Argentine ministry links four deaths to Legionnaire's disease

Health Minister Carla Vizzotti told reporters that Legionnaires' had been identified as the underlying cause of double pneumonia in the four, who had suffered high fevers, body aches and trouble breathing.
Argentina's Health Minister Carla Vizzotti
Argentina's Health Minister Carla VizzottiTwitter

BUENOS AIRES: Tucuman health officials on Saturday linked four pneumonia deaths to Legionnaires' disease. Four people in a clinic in a northwestern province died of Legionnaires' disease, a relatively rare bacterial affliction of the lungs, reported Buenos Aires Times.

Health Minister Carla Vizzotti told reporters that Legionnaires' had been identified as the underlying cause of double pneumonia in the four, who had suffered high fevers, body aches and trouble breathing.

The deaths, all since Monday, occurred in a single clinic in the city of San Miguel de Tucuman. The latest, on Saturday morning, was that of a 48-year-old man with underlying health problems.

A 70-year-old woman who had undergone surgery in the clinic was also a victim, reported Buenos Aires Times. Seven other non-fatal cases have been identified, all in the same establishment and nearly all involving clinic personnel, provincial officials said.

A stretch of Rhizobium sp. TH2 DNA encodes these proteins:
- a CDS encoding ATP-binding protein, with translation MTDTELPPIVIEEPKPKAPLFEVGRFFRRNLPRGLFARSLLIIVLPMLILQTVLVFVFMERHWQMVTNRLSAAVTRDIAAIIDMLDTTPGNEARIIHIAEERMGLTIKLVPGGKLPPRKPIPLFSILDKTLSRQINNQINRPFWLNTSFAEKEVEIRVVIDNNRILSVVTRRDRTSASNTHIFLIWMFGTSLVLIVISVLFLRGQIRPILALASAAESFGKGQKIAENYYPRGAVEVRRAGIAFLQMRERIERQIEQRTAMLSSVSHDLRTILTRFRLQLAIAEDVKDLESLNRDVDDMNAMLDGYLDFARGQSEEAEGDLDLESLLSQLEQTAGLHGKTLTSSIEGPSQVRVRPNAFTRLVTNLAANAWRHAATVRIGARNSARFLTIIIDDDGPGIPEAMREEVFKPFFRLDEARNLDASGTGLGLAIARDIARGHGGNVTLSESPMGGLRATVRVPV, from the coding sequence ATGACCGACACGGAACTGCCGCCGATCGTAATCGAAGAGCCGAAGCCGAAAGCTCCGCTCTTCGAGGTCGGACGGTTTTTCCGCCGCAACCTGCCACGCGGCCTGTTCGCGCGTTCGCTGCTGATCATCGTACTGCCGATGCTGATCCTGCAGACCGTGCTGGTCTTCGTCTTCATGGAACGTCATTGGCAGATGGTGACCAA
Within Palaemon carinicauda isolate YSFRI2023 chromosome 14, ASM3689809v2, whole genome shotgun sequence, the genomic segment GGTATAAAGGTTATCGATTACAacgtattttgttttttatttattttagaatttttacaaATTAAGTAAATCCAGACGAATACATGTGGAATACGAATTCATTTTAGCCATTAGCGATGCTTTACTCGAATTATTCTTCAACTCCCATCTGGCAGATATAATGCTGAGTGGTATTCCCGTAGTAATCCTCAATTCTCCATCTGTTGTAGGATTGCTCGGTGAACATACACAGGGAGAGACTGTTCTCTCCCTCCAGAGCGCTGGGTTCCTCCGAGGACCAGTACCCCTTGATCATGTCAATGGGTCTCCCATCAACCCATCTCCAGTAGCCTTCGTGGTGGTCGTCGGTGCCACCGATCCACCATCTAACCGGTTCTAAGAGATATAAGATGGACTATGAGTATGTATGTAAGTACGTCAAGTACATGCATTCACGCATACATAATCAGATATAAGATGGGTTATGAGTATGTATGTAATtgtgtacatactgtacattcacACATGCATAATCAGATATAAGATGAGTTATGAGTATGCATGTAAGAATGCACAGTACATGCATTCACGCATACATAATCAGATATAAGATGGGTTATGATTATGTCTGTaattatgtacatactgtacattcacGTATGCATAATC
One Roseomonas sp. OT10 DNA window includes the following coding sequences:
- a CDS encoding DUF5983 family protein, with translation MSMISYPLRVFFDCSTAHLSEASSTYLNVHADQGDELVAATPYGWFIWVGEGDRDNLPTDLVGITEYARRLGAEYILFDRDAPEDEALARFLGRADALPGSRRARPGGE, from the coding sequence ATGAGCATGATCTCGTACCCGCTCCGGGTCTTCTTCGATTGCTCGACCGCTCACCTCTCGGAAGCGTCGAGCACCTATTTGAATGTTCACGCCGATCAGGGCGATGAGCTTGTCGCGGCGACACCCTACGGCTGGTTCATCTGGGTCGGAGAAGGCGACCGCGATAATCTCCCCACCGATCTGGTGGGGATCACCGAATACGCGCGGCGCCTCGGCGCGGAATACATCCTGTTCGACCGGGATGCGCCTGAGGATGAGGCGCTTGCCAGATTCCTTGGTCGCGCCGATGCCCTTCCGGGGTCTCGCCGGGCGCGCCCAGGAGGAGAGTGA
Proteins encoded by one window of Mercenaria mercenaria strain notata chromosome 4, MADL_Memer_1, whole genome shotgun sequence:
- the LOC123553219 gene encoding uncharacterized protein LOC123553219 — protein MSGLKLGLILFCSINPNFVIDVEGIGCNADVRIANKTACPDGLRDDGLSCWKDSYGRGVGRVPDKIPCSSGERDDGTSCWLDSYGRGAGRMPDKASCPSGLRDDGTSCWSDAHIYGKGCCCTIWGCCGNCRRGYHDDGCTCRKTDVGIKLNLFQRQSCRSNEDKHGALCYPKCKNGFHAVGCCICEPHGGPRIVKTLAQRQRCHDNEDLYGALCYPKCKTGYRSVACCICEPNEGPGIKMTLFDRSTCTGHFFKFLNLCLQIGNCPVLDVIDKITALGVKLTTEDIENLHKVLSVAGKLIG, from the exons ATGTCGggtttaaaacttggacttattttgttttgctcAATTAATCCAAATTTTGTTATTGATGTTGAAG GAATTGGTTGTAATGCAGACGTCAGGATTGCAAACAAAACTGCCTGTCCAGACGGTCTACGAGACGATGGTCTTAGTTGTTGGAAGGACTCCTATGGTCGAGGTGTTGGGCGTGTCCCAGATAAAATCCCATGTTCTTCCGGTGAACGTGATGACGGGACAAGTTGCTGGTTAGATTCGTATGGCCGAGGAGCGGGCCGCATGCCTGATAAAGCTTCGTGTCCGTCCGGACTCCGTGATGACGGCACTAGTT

The disease, which first appeared at a 1976 meeting of the American Legion veterans group in the US city of Philadelphia, has been linked to contaminated water or unclean air-conditioning systems. When the outbreak in Tucuman was first detected, doctors tested the afflicted for COVID-19, flu and the hantavirus, but ruled all of them out.

Samples were then sent to the prestigious ANLIS-Malbran Institute in Buenos Aires. Tests at the research body pointed to Legionnaires'. On Wednesday, provincial health minister Luis Medina Ruiz said that "toxic and environmental causes" could not be ruled out.

He noted that the clinic's climate-control systems were being checked. Vizzotti said authorities are working to ensure the clinic is safe for patients and staff, Buenos Aires Times reported.

Hector Sale, president of the Tucuman provincial medical college, earlier this week described the bacterial infection as "aggressive."

But he added that it is not normally transmitted person-to-person and that no close contact of any of the 11 infected people showed symptoms.

Visit news.dtnext.in to explore our interactive epaper!

Download the DT Next app for more exciting features!

Click here for iOS

Click here for Android

Related Stories

No stories found.
DT next
www.dtnext.in